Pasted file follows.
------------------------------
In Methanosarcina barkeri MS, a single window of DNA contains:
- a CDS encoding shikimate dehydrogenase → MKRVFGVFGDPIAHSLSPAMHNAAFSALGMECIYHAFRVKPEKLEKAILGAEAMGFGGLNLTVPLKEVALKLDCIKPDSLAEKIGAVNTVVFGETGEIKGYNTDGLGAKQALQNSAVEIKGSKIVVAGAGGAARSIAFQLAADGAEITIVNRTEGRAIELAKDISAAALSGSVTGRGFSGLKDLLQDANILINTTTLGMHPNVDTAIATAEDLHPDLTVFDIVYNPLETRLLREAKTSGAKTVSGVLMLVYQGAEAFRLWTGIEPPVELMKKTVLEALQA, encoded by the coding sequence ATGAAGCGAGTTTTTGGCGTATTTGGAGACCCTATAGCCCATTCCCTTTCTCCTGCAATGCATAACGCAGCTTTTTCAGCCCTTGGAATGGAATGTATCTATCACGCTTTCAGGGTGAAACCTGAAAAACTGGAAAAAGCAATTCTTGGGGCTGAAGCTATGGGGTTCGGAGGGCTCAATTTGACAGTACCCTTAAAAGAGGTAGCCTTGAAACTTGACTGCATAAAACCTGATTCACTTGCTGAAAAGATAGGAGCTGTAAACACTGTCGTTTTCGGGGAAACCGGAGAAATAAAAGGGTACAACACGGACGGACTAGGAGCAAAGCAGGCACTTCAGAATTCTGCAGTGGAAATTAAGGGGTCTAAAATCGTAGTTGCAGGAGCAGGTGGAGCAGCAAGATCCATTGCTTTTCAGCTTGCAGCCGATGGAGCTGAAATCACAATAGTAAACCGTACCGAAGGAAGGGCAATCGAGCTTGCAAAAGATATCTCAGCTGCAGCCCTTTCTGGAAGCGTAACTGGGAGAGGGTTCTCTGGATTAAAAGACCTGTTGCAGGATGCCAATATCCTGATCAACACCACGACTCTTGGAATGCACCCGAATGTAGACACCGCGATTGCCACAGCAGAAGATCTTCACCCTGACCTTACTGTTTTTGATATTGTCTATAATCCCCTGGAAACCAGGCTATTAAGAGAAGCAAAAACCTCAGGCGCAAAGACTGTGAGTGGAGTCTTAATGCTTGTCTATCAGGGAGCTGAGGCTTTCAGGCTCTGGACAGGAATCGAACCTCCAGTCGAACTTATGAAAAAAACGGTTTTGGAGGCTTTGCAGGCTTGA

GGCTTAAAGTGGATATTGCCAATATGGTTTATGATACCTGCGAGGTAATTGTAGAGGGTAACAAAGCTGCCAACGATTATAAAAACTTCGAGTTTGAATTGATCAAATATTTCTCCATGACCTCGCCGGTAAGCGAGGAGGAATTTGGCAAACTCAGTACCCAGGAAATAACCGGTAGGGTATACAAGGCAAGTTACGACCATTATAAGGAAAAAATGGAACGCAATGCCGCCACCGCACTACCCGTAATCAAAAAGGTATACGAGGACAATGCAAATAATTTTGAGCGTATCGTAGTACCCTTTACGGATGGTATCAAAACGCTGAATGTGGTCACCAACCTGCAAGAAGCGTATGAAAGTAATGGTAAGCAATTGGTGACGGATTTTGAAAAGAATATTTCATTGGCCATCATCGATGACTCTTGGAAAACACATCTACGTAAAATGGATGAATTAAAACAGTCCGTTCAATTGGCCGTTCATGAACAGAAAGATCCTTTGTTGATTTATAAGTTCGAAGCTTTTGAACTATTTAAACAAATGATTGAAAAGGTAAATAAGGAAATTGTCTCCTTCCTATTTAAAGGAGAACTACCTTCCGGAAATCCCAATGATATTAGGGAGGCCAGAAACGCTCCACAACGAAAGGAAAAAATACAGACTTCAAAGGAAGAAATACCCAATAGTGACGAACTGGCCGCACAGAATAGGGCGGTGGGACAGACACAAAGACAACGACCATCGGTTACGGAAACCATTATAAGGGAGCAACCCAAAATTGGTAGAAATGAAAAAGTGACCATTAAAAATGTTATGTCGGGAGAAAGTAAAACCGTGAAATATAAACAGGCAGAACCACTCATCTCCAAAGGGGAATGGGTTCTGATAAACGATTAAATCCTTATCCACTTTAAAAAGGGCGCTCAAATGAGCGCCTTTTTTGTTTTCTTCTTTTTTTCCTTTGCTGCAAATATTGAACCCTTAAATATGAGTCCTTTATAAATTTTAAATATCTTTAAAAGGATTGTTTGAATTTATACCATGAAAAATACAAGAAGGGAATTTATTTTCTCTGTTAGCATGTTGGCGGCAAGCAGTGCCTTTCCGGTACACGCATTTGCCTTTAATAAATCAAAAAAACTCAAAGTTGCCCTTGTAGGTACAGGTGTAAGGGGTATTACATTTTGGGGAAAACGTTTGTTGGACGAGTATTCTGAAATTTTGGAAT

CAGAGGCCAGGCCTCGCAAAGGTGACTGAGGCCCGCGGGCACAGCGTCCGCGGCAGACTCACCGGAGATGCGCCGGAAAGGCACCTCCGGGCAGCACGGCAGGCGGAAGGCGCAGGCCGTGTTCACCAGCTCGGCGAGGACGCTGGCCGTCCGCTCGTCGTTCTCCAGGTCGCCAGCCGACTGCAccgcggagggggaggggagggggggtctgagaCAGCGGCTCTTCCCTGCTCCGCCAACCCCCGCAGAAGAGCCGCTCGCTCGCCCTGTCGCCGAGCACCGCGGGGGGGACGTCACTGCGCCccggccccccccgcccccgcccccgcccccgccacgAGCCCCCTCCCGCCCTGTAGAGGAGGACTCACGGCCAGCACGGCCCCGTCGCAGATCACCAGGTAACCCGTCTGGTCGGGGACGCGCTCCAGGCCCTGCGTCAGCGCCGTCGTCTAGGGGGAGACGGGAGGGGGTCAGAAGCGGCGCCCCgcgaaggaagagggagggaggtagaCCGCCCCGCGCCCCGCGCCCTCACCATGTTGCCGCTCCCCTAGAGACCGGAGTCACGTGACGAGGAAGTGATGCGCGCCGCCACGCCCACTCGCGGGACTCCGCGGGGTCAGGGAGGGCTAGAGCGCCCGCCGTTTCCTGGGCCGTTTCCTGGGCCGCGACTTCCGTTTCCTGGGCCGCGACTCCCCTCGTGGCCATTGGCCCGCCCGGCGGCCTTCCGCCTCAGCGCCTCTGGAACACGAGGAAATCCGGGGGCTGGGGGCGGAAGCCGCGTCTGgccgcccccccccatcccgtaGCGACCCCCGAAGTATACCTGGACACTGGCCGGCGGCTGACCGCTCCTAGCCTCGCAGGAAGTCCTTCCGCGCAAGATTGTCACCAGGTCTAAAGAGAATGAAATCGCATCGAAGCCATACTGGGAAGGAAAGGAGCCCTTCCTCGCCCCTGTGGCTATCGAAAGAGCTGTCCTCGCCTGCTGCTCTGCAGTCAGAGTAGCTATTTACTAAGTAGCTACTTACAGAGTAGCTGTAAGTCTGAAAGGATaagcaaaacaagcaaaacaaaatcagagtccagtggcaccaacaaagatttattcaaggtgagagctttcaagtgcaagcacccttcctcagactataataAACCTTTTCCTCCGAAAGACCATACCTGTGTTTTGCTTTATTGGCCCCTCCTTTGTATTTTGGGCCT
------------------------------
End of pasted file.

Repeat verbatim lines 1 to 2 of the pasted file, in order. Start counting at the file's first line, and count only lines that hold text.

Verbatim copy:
In Methanosarcina barkeri MS, a single window of DNA contains:
- a CDS encoding shikimate dehydrogenase → MKRVFGVFGDPIAHSLSPAMHNAAFSALGMECIYHAFRVKPEKLEKAILGAEAMGFGGLNLTVPLKEVALKLDCIKPDSLAEKIGAVNTVVFGETGEIKGYNTDGLGAKQALQNSAVEIKGSKIVVAGAGGAARSIAFQLAADGAEITIVNRTEGRAIELAKDISAAALSGSVTGRGFSGLKDLLQDANILINTTTLGMHPNVDTAIATAEDLHPDLTVFDIVYNPLETRLLREAKTSGAKTVSGVLMLVYQGAEAFRLWTGIEPPVELMKKTVLEALQA, encoded by the coding sequence ATGAAGCGAGTTTTTGGCGTATTTGGAGACCCTATAGCCCATTCCCTTTCTCCTGCAATGCATAACGCAGCTTTTTCAGCCCTTGGAATGGAATGTATCTATCACGCTTTCAGGGTGAAACCTGAAAAACTGGAAAAAGCAATTCTTGGGGCTGAAGCTATGGGGTTCGGAGGGCTCAATTTGACAGTACCCTTAAAAGAGGTAGCCTTGAAACTTGACTGCATAAAACCTGATTCACTTGCTGAAAAGATAGGAGCTGTAAACACTGTCGTTTTCGGGGAAACCGGAGAAATAAAAGGGTACAACACGGACGGACTAGGAGCAAAGCAGGCACTTCAGAATTCTGCAGTGGAAATTAAGGGGTCTAAAATCGTAGTTGCAGGAGCAGGTGGAGCAGCAAGATCCATTGCTTTTCAGCTTGCAGCCGATGGAGCTGAAATCACAATAGTAAACCGTACCGAAGGAAGGGCAATCGAGCTTGCAAAAGATATCTCAGCTGCAGCCCTTTCTGGAAGCGTAACTGGGAGAGGGTTCTCTGGATTAAAAGACCTGTTGCAGGATGCCAATATCCTGATCAACACCACGACTCTTGGAATGCACCCGAATGTAGACACCGCGATTGCCACAGCAGAAGATCTTCACCCTGACCTTACTGTTTTTGATATTGTCTATAATCCCCTGGAAACCAGGCTATTAAGAGAAGCAAAAACCTCAGGCGCAAAGACTGTGAGTGGAGTCTTAATGCTTGTCTATCAGGGAGCTGAGGCTTTCAGGCTCTGGACAGGAATCGAACCTCCAGTCGAACTTATGAAAAAAACGGTTTTGGAGGCTTTGCAGGCTTGA